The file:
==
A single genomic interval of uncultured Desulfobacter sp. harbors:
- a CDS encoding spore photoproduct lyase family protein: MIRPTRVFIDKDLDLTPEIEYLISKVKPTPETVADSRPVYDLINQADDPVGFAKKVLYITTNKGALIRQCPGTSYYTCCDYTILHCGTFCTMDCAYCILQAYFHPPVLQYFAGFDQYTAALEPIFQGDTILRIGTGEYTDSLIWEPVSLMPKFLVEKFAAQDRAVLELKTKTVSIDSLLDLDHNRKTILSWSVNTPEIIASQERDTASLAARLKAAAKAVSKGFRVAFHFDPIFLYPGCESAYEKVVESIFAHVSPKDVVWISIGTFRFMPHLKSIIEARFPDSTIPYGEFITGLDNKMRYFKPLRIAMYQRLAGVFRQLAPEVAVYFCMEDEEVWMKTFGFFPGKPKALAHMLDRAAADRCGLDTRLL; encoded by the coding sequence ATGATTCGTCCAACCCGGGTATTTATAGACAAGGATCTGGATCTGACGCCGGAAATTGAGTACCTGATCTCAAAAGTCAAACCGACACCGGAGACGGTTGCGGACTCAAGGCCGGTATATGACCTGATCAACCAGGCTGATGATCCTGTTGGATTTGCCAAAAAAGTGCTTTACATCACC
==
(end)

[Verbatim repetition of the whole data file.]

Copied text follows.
A single genomic interval of uncultured Desulfobacter sp. harbors:
- a CDS encoding spore photoproduct lyase family protein: MIRPTRVFIDKDLDLTPEIEYLISKVKPTPETVADSRPVYDLINQADDPVGFAKKVLYITTNKGALIRQCPGTSYYTCCDYTILHCGTFCTMDCAYCILQAYFHPPVLQYFAGFDQYTAALEPIFQGDTILRIGTGEYTDSLIWEPVSLMPKFLVEKFAAQDRAVLELKTKTVSIDSLLDLDHNRKTILSWSVNTPEIIASQERDTASLAARLKAAAKAVSKGFRVAFHFDPIFLYPGCESAYEKVVESIFAHVSPKDVVWISIGTFRFMPHLKSIIEARFPDSTIPYGEFITGLDNKMRYFKPLRIAMYQRLAGVFRQLAPEVAVYFCMEDEEVWMKTFGFFPGKPKALAHMLDRAAADRCGLDTRLL; encoded by the coding sequence ATGATTCGTCCAACCCGGGTATTTATAGACAAGGATCTGGATCTGACGCCGGAAATTGAGTACCTGATCTCAAAAGTCAAACCGACACCGGAGACGGTTGCGGACTCAAGGCCGGTATATGACCTGATCAACCAGGCTGATGATCCTGTTGGATTTGCCAAAAAAGTGCTTTACATCACC